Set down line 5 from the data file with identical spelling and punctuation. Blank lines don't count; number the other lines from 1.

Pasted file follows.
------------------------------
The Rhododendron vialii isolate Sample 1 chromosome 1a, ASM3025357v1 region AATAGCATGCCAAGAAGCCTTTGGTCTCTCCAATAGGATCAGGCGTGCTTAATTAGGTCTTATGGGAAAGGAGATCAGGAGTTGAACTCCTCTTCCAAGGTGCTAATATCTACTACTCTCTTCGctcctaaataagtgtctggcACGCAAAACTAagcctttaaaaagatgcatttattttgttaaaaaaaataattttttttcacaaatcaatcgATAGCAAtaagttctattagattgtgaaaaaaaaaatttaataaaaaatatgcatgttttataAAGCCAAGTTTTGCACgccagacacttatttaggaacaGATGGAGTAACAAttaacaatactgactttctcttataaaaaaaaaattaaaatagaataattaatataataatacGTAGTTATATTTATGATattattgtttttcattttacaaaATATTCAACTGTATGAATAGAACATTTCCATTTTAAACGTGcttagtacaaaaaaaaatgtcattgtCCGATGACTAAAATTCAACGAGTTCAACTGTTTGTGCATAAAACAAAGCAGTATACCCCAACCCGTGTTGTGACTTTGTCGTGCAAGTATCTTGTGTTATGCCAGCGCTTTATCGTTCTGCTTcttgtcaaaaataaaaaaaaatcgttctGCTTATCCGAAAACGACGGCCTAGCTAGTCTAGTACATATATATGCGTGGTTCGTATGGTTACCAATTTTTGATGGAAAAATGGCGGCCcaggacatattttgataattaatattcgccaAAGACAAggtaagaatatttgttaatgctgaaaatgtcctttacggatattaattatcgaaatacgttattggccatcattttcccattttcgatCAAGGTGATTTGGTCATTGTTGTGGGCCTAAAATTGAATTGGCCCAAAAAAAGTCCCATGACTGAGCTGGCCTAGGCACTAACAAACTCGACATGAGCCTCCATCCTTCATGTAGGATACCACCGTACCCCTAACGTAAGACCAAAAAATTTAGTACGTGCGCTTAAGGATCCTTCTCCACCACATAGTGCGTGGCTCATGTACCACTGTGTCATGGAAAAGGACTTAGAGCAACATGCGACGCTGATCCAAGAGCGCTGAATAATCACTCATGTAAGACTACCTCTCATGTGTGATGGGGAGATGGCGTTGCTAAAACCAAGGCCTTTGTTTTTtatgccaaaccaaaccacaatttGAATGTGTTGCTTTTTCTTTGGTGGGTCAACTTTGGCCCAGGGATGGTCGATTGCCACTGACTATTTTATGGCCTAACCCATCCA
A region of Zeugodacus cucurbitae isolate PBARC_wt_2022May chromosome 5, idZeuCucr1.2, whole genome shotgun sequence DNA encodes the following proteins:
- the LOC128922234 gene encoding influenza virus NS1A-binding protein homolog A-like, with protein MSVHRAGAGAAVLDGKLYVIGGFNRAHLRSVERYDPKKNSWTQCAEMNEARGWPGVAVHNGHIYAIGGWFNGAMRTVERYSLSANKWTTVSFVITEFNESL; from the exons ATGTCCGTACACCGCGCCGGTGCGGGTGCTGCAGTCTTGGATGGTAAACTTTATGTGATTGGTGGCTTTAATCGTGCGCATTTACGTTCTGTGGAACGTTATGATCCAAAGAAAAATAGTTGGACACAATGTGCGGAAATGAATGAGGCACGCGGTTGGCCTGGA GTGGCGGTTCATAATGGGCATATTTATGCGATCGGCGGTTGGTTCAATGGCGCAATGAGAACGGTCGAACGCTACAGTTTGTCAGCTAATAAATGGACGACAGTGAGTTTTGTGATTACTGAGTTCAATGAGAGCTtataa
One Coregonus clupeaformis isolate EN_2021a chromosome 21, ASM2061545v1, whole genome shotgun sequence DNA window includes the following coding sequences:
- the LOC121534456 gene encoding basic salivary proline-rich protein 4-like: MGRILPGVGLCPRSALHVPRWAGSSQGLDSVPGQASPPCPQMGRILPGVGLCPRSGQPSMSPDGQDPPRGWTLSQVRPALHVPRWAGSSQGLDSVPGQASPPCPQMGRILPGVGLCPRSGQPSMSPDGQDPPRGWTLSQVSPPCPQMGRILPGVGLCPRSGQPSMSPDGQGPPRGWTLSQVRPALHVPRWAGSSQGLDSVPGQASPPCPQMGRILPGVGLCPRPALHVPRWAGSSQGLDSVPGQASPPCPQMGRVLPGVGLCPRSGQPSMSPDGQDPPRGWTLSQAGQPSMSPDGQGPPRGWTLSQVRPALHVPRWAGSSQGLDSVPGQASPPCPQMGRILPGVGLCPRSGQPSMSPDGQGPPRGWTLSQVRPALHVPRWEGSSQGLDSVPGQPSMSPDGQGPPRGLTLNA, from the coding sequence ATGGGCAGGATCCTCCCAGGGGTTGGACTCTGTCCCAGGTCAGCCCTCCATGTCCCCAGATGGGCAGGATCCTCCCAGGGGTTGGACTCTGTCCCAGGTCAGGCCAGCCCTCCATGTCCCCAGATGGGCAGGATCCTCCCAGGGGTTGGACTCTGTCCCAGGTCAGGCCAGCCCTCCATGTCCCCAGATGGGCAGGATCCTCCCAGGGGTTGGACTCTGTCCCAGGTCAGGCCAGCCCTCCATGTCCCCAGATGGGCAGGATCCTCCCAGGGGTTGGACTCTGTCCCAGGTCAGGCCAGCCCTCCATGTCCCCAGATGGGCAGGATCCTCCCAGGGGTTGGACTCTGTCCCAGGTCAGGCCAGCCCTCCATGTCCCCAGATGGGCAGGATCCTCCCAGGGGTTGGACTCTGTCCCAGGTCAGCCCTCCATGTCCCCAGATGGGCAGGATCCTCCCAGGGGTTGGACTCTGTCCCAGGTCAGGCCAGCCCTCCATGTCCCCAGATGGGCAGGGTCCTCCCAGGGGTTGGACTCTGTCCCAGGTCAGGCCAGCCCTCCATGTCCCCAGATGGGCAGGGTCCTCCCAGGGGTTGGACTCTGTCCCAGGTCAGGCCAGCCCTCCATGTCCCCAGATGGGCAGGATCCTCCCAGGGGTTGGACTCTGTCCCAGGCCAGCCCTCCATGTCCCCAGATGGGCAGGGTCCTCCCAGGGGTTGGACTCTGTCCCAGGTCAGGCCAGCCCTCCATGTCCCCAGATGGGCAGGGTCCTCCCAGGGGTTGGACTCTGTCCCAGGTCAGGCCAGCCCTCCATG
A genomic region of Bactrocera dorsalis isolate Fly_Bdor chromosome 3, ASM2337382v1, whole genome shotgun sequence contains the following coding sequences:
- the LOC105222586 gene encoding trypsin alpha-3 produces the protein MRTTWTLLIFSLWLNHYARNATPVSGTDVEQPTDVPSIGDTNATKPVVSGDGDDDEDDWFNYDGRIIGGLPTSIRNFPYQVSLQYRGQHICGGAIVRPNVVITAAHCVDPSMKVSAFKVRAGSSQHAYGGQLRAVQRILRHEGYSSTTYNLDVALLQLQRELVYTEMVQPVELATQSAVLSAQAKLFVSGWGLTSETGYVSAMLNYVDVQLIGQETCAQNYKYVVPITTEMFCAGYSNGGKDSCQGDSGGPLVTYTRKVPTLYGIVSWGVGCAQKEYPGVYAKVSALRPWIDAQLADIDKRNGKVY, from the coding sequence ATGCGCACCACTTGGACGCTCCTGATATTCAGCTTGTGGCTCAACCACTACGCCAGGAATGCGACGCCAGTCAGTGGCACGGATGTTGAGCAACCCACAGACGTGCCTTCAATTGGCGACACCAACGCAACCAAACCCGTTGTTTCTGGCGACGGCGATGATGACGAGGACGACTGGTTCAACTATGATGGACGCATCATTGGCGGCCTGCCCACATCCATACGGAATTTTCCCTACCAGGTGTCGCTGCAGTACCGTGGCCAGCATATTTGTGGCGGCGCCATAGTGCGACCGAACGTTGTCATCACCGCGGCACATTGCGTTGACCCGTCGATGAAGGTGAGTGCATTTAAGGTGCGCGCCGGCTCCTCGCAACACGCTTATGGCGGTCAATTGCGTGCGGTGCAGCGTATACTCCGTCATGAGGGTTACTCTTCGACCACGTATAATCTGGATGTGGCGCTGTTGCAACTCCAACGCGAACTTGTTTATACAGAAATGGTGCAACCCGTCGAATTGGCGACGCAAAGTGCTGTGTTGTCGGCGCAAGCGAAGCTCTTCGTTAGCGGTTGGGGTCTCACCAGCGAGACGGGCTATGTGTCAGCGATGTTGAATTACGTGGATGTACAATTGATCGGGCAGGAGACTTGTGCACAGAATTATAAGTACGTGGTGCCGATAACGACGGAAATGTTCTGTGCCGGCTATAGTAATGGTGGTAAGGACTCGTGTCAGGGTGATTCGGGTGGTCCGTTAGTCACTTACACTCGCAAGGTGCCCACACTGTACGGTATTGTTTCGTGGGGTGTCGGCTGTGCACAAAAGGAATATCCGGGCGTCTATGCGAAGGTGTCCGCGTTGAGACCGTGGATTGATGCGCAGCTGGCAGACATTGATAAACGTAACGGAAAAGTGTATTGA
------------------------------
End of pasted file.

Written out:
- the LOC121534456 gene encoding basic salivary proline-rich protein 4-like: MGRILPGVGLCPRSALHVPRWAGSSQGLDSVPGQASPPCPQMGRILPGVGLCPRSGQPSMSPDGQDPPRGWTLSQVRPALHVPRWAGSSQGLDSVPGQASPPCPQMGRILPGVGLCPRSGQPSMSPDGQDPPRGWTLSQVSPPCPQMGRILPGVGLCPRSGQPSMSPDGQGPPRGWTLSQVRPALHVPRWAGSSQGLDSVPGQASPPCPQMGRILPGVGLCPRPALHVPRWAGSSQGLDSVPGQASPPCPQMGRVLPGVGLCPRSGQPSMSPDGQDPPRGWTLSQAGQPSMSPDGQGPPRGWTLSQVRPALHVPRWAGSSQGLDSVPGQASPPCPQMGRILPGVGLCPRSGQPSMSPDGQGPPRGWTLSQVRPALHVPRWEGSSQGLDSVPGQPSMSPDGQGPPRGLTLNA, from the coding sequence ATGGGCAGGATCCTCCCAGGGGTTGGACTCTGTCCCAGGTCAGCCCTCCATGTCCCCAGATGGGCAGGATCCTCCCAGGGGTTGGACTCTGTCCCAGGTCAGGCCAGCCCTCCATGTCCCCAGATGGGCAGGATCCTCCCAGGGGTTGGACTCTGTCCCAGGTCAGGCCAGCCCTCCATGTCCCCAGATGGGCAGGATCCTCCCAGGGGTTGGACTCTGTCCCAGGTCAGGCCAGCCCTCCATGTCCCCAGATGGGCAGGATCCTCCCAGGGGTTGGACTCTGTCCCAGGTCAGGCCAGCCCTCCATGTCCCCAGATGGGCAGGATCCTCCCAGGGGTTGGACTCTGTCCCAGGTCAGGCCAGCCCTCCATGTCCCCAGATGGGCAGGATCCTCCCAGGGGTTGGACTCTGTCCCAGGTCAGCCCTCCATGTCCCCAGATGGGCAGGATCCTCCCAGGGGTTGGACTCTGTCCCAGGTCAGGCCAGCCCTCCATGTCCCCAGATGGGCAGGGTCCTCCCAGGGGTTGGACTCTGTCCCAGGTCAGGCCAGCCCTCCATGTCCCCAGATGGGCAGGGTCCTCCCAGGGGTTGGACTCTGTCCCAGGTCAGGCCAGCCCTCCATGTCCCCAGATGGGCAGGATCCTCCCAGGGGTTGGACTCTGTCCCAGGCCAGCCCTCCATGTCCCCAGATGGGCAGGGTCCTCCCAGGGGTTGGACTCTGTCCCAGGTCAGGCCAGCCCTCCATGTCCCCAGATGGGCAGGGTCCTCCCAGGGGTTGGACTCTGTCCCAGGTCAGGCCAGCCCTCCATG